My Emotional Inference Filter is Broken

For many years, I worked for a large, corporate coffee company. I held every position from Barista to Store Manager to Coffee Equipment Service Technician, until being laid off in 2010 along with all of the other Service Techs. By the time I was laid off, I had about twelve years of service with this company, much of that time in a leadership role of one sort or another. I have had many supervisors and managers along the way, but most did not really know how to lead. They were task managers, not leaders of men or women. A leader, I have come to understand, is committed to the development of the people he or she leads, even more than to the accomplishment of the tasks themselves.

After several years at the aforementioned coffee company, I first promoted to Store Manager. During a good part of my time as a Store Manager, I had a particular District Manager who made a strong, long-lasting influence on me as a leader. He was direct, stern, and to the point. Anyone who worked with him knew exactly where they stood at all times, for better or worse. He had a clear sense of right and wrong that shaped his leadership style, in a way that made him seem passionately unforgiving of mistakes in both himself and others. He just wanted things to be right, but he would do anything in his power to help you to achieve this standard. He spent many long hours coaching and training his managers to be impeccable and unimpeachable as leaders.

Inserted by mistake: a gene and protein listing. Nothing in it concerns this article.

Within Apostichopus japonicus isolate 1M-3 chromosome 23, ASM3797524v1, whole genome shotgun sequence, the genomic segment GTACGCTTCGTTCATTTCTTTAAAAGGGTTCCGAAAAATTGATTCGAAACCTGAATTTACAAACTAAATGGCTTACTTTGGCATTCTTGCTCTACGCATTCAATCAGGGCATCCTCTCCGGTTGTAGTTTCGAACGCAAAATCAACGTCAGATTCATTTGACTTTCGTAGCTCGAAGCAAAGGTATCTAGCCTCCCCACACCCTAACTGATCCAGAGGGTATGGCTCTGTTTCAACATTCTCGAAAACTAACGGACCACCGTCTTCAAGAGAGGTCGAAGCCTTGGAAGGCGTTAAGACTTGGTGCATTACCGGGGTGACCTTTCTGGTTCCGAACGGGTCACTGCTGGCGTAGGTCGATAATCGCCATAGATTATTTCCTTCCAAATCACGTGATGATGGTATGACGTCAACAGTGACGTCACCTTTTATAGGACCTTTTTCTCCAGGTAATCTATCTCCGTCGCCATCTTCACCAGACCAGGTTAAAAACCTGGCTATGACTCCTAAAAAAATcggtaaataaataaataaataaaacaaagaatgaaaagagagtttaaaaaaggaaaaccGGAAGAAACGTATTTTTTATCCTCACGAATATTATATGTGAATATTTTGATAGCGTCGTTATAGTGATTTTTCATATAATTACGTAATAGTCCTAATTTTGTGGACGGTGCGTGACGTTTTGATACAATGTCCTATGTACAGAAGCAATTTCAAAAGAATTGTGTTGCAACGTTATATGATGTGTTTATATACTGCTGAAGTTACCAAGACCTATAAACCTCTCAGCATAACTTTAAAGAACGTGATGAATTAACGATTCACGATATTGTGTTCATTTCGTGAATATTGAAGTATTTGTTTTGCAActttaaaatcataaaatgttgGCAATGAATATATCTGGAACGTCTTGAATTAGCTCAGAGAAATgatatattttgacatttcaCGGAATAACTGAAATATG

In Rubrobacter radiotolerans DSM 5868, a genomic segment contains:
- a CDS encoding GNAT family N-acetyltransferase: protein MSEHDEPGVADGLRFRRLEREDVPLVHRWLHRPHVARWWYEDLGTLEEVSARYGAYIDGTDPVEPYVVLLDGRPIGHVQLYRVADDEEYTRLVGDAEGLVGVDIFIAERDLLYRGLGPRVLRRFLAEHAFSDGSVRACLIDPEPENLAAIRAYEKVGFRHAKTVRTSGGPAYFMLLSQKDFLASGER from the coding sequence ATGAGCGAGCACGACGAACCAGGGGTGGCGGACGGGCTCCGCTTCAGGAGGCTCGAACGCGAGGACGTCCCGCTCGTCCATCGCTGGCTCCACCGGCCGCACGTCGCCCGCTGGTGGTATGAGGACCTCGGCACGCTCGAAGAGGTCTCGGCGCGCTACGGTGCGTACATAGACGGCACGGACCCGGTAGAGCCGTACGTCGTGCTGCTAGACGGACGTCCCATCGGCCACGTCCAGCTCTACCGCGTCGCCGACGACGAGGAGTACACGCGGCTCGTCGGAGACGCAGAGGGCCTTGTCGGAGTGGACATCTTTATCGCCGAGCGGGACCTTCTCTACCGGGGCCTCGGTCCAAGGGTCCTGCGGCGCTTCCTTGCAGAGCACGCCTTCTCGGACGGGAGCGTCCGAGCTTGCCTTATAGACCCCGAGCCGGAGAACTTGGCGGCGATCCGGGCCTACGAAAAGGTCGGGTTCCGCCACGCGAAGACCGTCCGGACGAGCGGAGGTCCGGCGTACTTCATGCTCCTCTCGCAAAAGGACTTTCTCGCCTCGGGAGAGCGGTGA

Some of my peers saw his character as unnecessarily harsh, but I saw someone who held us to the same standards to which he held himself. I respected him for his honesty and sincerity. Part of this likely comes from the fact that I have lived my life confused by the subtleties and nuance of human interaction. I have a difficult time comprehending, on an emotional level, the implied needs of others and translating those needs into actionable information. Therefore, when I come across someone who is explicit about his or her needs and wants, about the rules of our relationship and the means by which I can help us find success together, I find great relief and comfort in that.

What this man taught me about myself was how I most successfully interact with the world. I learned that I thrive in environments where the rules and parameters of success are clear. If I know what needs to be done, when it needs to be done, and why it needs to be done, I will always figure out how to get it done. However, my emotional inference filter is broken. When I am left to infer meaning from vague, emotion-based standards, I get confused and frustrated. I shut down and withdraw, defaulting to being isolative and anti-social. By being utterly and consistently transparent, this man gave me a framework by which to be successful. Under this man’s leadership, I always knew what needed to be done, when it was to be completed by, and why the goal or task was important. This clarity and structure of purpose allowed me the mental-emotional space to be creative where it mattered.

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